Great Gatsby: Analysis of the American Dream

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The Great Gatsby is a novel that illustrates the society in the 1920's and the associated beliefs, values and dreams of the American population at that time. These beliefs, values and dreams can be summed up be what is termed the "American Dream"; a dream of money, wealth, prosperity and the happiness that supposedly came with the booming economy and get-rich-quick schemes that formed the essential underworld of American upper-class society. This underworld infiltrated the upper echelons and created such a moral decay within general society that paved the way for the ruining of dreams and dashing of hopes as they were placed confidently in the chance for opportunities that could be seized by one and all. Scott Fitzgerald illustrates the American Dream and the "foul dust" or the carelessness of a society that floats in the wake of this dream. By looking at each character and their situation and ambition it can be seen that the American Dream was not limited to one social class or type of person, that it was nation wide and was found within everyone.

From the position as narrator the reader has access to the thoughts and feelings of Nick Carraway more than any other characters; but this same position also reduces the effectiveness of the reader as a judge of character because he is presented in a biased way compared to others. With that said, it can be seen that Nick suffers greatly from his experiences in New York. His regard for human decency is ruined and he leaves with his hopes dashed and a disgust at how the materialism that runs rampant throughout his social class is capable of ruining lives and dreams. Nick, as with all characters is a believer in the American Dream because even he moves East to work in the bond business - then a booming industry. Because of the actions of his cousin Daisy, her husband Tom and the beliefs held by his love interest in the novel Jordan, Nick is finally privy to how the dreams and values held by all these people overrun their sense of sensible behavior and how the general society caused their personalities to be affected this way.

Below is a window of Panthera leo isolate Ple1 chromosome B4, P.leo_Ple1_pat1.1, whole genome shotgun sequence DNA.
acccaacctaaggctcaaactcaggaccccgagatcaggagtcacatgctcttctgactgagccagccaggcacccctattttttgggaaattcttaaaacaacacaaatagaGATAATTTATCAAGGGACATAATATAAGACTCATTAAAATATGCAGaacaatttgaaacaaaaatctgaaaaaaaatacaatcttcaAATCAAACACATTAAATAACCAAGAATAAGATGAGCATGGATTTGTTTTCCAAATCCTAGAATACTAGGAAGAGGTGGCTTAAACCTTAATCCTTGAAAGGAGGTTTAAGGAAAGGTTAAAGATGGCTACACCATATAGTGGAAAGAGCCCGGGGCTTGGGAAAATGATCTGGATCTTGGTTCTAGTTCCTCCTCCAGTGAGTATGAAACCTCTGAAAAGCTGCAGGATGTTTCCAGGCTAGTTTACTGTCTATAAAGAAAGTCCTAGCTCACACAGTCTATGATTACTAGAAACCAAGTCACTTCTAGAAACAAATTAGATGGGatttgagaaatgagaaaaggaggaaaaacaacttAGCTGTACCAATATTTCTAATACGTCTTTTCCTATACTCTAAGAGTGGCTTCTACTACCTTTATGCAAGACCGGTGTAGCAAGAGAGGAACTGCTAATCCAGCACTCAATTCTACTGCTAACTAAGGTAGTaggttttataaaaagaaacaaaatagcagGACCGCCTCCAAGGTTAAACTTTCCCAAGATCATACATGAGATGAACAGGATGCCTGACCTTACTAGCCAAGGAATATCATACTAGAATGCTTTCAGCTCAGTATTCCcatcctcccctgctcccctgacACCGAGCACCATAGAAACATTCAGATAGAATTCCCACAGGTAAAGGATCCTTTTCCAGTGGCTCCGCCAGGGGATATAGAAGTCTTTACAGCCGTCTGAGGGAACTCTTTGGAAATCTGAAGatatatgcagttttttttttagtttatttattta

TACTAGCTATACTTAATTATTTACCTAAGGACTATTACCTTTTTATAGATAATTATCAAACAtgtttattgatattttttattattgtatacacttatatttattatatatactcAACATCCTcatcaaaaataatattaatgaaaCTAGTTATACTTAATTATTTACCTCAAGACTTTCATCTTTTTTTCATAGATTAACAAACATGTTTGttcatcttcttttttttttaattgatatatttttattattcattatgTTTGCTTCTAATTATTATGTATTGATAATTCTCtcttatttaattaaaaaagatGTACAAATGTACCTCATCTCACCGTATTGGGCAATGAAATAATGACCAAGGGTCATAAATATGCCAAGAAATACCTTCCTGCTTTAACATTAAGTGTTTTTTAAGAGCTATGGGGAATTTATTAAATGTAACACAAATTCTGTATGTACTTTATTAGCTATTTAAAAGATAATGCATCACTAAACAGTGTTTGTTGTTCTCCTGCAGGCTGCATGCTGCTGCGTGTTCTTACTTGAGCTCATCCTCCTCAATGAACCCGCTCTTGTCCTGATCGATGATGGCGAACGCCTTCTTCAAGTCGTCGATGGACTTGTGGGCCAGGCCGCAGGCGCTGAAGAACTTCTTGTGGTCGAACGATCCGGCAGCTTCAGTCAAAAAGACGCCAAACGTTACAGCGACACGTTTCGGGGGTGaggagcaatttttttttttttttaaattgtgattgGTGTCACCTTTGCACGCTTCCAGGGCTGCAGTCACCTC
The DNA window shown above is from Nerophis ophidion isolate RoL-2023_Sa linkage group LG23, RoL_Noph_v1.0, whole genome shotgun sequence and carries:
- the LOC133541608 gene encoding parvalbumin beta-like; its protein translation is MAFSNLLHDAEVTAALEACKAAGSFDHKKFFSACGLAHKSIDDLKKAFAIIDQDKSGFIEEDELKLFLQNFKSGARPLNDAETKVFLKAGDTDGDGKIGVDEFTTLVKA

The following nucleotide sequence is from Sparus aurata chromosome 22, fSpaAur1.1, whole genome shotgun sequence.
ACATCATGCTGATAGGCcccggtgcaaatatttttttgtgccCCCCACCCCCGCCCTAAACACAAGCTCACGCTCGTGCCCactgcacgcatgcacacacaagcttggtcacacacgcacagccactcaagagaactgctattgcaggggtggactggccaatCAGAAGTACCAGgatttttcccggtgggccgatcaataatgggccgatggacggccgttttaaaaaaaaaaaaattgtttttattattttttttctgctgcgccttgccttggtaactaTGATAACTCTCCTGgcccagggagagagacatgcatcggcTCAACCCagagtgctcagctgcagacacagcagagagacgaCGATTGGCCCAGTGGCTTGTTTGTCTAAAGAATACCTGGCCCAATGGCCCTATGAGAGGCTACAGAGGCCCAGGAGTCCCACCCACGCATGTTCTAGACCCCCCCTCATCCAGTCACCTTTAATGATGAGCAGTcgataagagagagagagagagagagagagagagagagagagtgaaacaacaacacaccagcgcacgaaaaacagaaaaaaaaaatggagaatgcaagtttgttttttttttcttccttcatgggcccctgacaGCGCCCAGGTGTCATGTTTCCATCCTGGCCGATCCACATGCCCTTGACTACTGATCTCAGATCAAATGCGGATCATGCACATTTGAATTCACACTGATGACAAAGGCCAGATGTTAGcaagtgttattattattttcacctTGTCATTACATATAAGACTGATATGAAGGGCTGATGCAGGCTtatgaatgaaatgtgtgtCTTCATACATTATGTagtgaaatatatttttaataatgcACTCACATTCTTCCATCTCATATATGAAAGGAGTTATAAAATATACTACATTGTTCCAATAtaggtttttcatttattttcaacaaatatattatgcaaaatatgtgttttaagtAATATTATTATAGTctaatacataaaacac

The transformation between James Gatz and Jay Gatsby is an example of how people can transform themselves according to their ambition for wealth and prosperity. The use of illegal activities to gain Gatsby's wealth is alluded to in the book; this shows the extent of how the American Dream circumvented the moral revulsion and pushed people who were crazy about money into crime - driving the moral standing of wealthier citizens into the ground. To Gatsby, his dream was symbolised by Daisy; Gatsby even says that her voice sounds like money, a direct correlation between Daisy and the wealth and happiness that Gatsby would supposedly enjoy if only he could have married Daisy but could still enjoy if he had married her five years later. His pursuit of happiness with Daisy was the ultimate cause of the degradation of Gatsby's morals and realistic dreams. This is because he held an unrealistic view of life and how he could recreate the past. His dreams had distorted reality to the point where when his rationality realised that the image of life and of Daisy did not coincide with the real life version his mind did not grasp that perhaps the dream had receded to the point of no return, consequently his dreams helped to result in the devastating end that was the finish of The Great Gatsby.

This difference in Gatsby's mental image and the real image of daisy was due to the incompleteness of daisy's character. Her rendering of the American Dream included fun, comfortable living with money and influence. To do this her marriage choices were limited to men with money, preferably with old inherited money, the type that prestige accompanies. The reader can see that Daisy is a superficial character who considers happiness more of a physical state than a mental state by the scene when she is talking about her daughter and what she said when she...
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